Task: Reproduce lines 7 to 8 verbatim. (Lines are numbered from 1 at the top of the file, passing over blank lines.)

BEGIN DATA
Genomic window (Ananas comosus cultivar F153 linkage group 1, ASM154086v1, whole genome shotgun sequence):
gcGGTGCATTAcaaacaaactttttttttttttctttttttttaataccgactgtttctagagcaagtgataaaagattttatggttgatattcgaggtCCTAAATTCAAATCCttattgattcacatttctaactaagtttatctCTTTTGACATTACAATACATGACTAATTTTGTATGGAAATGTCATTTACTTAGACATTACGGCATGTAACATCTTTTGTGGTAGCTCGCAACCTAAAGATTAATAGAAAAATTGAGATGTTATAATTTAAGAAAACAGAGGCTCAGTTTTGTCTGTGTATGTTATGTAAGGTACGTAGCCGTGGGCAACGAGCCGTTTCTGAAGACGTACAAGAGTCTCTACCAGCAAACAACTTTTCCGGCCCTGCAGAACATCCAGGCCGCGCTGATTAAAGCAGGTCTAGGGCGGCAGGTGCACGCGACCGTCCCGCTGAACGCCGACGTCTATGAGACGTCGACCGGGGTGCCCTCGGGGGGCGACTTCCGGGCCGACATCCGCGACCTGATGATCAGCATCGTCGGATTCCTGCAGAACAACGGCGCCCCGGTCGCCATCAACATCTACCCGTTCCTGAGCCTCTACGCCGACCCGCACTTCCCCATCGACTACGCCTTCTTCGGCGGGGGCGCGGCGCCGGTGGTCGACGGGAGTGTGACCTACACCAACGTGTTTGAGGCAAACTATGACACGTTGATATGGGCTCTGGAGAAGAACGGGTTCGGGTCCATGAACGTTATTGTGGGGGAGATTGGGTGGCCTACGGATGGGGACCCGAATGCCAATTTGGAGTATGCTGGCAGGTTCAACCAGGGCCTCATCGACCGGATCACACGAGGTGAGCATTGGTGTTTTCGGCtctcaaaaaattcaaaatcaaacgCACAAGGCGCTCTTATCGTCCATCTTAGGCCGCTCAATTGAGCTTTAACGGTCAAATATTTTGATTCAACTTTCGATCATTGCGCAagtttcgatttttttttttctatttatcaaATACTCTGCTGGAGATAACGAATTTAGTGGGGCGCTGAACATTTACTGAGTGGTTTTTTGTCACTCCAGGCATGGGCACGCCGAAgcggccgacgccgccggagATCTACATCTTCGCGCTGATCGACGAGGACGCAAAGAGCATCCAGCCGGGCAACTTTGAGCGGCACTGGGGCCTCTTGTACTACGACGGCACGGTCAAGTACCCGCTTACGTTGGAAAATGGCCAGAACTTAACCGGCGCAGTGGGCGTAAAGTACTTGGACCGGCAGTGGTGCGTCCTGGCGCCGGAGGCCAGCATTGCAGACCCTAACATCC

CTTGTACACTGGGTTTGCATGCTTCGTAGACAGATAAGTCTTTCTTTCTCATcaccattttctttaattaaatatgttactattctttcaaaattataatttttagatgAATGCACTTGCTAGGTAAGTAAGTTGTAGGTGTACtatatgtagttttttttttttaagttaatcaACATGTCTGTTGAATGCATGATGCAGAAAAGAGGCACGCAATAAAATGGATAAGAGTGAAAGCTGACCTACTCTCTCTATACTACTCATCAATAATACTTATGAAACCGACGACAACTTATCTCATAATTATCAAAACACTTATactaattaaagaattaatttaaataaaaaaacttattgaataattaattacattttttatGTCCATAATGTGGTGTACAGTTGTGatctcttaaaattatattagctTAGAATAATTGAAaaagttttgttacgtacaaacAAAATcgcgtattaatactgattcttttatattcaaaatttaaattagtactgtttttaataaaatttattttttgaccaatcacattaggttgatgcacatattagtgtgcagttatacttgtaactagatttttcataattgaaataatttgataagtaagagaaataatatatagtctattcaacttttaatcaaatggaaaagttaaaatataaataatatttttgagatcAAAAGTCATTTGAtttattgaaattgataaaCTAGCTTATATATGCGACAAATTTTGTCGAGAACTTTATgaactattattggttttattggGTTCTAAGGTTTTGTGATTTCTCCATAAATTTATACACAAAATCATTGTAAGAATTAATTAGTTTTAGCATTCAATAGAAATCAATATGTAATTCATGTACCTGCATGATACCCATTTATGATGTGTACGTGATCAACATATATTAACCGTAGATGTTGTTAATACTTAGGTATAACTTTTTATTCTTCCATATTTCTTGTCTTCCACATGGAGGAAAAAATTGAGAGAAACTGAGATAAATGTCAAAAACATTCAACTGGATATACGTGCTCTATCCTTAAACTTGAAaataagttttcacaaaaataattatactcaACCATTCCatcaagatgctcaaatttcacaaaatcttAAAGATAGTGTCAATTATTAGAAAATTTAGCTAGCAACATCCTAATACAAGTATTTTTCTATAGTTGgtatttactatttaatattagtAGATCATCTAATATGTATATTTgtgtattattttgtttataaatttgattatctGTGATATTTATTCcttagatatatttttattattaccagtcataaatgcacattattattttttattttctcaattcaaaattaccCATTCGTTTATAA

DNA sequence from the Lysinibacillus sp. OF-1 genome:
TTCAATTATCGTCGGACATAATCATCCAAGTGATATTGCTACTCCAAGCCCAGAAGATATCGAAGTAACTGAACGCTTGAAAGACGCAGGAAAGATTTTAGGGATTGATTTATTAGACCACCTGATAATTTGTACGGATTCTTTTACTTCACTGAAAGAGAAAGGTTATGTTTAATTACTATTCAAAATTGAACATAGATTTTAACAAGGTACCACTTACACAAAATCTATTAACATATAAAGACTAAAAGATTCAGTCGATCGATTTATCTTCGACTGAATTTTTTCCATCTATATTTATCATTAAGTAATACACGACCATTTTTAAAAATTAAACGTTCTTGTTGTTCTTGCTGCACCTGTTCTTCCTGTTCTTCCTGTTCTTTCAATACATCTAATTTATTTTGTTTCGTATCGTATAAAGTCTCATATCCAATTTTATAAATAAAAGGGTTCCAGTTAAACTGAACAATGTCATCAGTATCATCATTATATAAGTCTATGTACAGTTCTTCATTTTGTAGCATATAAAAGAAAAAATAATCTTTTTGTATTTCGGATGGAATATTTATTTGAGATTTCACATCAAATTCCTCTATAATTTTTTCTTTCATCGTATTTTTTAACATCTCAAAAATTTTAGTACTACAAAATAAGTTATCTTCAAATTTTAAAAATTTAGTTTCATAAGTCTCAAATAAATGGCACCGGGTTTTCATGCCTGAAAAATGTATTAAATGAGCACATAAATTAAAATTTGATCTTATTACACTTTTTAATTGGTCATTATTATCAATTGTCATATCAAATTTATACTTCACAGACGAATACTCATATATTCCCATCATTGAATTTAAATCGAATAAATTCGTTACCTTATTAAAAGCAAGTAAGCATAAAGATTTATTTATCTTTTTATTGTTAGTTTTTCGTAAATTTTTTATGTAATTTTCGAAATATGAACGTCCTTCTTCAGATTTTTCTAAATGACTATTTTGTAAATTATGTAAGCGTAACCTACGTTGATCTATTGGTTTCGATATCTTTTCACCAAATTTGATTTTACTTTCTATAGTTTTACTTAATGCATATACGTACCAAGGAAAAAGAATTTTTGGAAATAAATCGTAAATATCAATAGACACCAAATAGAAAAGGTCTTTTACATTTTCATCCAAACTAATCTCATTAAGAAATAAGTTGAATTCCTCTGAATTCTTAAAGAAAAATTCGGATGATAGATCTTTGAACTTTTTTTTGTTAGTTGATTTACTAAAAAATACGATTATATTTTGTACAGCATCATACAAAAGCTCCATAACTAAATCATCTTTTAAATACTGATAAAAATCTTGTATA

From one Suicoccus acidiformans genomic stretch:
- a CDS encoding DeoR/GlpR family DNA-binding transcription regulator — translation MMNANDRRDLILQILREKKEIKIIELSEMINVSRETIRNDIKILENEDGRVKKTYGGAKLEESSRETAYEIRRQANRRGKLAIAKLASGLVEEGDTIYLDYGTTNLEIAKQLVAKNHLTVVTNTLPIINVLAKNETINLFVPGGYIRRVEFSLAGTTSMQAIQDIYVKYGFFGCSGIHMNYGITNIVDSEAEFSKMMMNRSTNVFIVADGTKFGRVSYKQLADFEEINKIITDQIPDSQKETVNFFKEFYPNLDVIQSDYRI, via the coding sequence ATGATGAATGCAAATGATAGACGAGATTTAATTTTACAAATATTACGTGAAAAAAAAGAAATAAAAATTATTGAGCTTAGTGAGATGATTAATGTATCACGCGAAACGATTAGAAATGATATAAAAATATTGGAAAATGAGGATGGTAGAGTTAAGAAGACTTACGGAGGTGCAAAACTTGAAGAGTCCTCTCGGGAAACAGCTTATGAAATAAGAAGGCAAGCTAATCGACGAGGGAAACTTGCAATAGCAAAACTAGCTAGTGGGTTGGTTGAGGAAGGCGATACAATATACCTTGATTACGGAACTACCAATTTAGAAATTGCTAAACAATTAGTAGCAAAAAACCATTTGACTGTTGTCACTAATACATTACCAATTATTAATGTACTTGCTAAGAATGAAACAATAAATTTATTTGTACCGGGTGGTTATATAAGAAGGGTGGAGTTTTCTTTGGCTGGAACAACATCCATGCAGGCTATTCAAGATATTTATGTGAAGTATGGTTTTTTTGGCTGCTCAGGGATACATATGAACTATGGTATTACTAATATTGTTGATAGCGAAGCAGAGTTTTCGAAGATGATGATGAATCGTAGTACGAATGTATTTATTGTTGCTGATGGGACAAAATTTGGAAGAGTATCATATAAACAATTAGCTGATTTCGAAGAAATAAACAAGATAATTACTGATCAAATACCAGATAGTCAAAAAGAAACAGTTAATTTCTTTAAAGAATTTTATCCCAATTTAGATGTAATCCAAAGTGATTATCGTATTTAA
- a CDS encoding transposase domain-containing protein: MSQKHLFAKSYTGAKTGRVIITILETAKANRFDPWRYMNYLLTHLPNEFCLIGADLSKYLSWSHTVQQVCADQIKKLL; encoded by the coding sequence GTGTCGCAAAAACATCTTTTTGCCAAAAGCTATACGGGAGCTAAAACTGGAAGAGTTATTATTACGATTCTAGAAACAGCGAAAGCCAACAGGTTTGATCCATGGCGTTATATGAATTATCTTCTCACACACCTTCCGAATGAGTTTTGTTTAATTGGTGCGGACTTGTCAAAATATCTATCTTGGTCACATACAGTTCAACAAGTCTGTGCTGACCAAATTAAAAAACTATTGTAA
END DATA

- a CDS encoding DeoR/GlpR family DNA-binding transcription regulator — translation MMNANDRRDLILQILREKKEIKIIELSEMINVSRETIRNDIKILENEDGRVKKTYGGAKLEESSRETAYEIRRQANRRGKLAIAKLASGLVEEGDTIYLDYGTTNLEIAKQLVAKNHLTVVTNTLPIINVLAKNETINLFVPGGYIRRVEFSLAGTTSMQAIQDIYVKYGFFGCSGIHMNYGITNIVDSEAEFSKMMMNRSTNVFIVADGTKFGRVSYKQLADFEEINKIITDQIPDSQKETVNFFKEFYPNLDVIQSDYRI, via the coding sequence ATGATGAATGCAAATGATAGACGAGATTTAATTTTACAAATATTACGTGAAAAAAAAGAAATAAAAATTATTGAGCTTAGTGAGATGATTAATGTATCACGCGAAACGATTAGAAATGATATAAAAATATTGGAAAATGAGGATGGTAGAGTTAAGAAGACTTACGGAGGTGCAAAACTTGAAGAGTCCTCTCGGGAAACAGCTTATGAAATAAGAAGGCAAGCTAATCGACGAGGGAAACTTGCAATAGCAAAACTAGCTAGTGGGTTGGTTGAGGAAGGCGATACAATATACCTTGATTACGGAACTACCAATTTAGAAATTGCTAAACAATTAGTAGCAAAAAACCATTTGACTGTTGTCACTAATACATTACCAATTATTAATGTACTTGCTAAGAATGAAACAATAAATTTATTTGTACCGGGTGGTTATATAAGAAGGGTGGAGTTTTCTTTGGCTGGAACAACATCCATGCAGGCTATTCAAGATATTTATGTGAAGTATGGTTTTTTTGGCTGCTCAGGGATACATATGAACTATGGTATTACTAATATTGTTGATAGCGAAGCAGAGTTTTCGAAGATGATGATGAATCGTAGTACGAATGTATTTATTGTTGCTGATGGGACAAAATTTGGAAGAGTATCATATAAACAATTAGCTGATTTCGAAGAAATAAACAAGATAATTACTGATCAAATACCAGATAGTCAAAAAGAAACAGTTAATTTCTTTAAAGAATTTTATCCCAATTTAGATGTAATCCAAAGTGATTATCGTATTTAA
- a CDS encoding transposase domain-containing protein: MSQKHLFAKSYTGAKTGRVIITILETAKANRFDPWRYMNYLLTHLPNEFCLIGADLSKYLSWSHTVQQVCADQIKKLL; encoded by the coding sequence GTGTCGCAAAAACATCTTTTTGCCAAAAGCTATACGGGAGCTAAAACTGGAAGAGTTATTATTACGATTCTAGAAACAGCGAAAGCCAACAGGTTTGATCCATGGCGTTATATGAATTATCTTCTCACACACCTTCCGAATGAGTTTTGTTTAATTGGTGCGGACTTGTCAAAATATCTATCTTGGTCACATACAGTTCAACAAGTCTGTGCTGACCAAATTAAAAAACTATTGTAA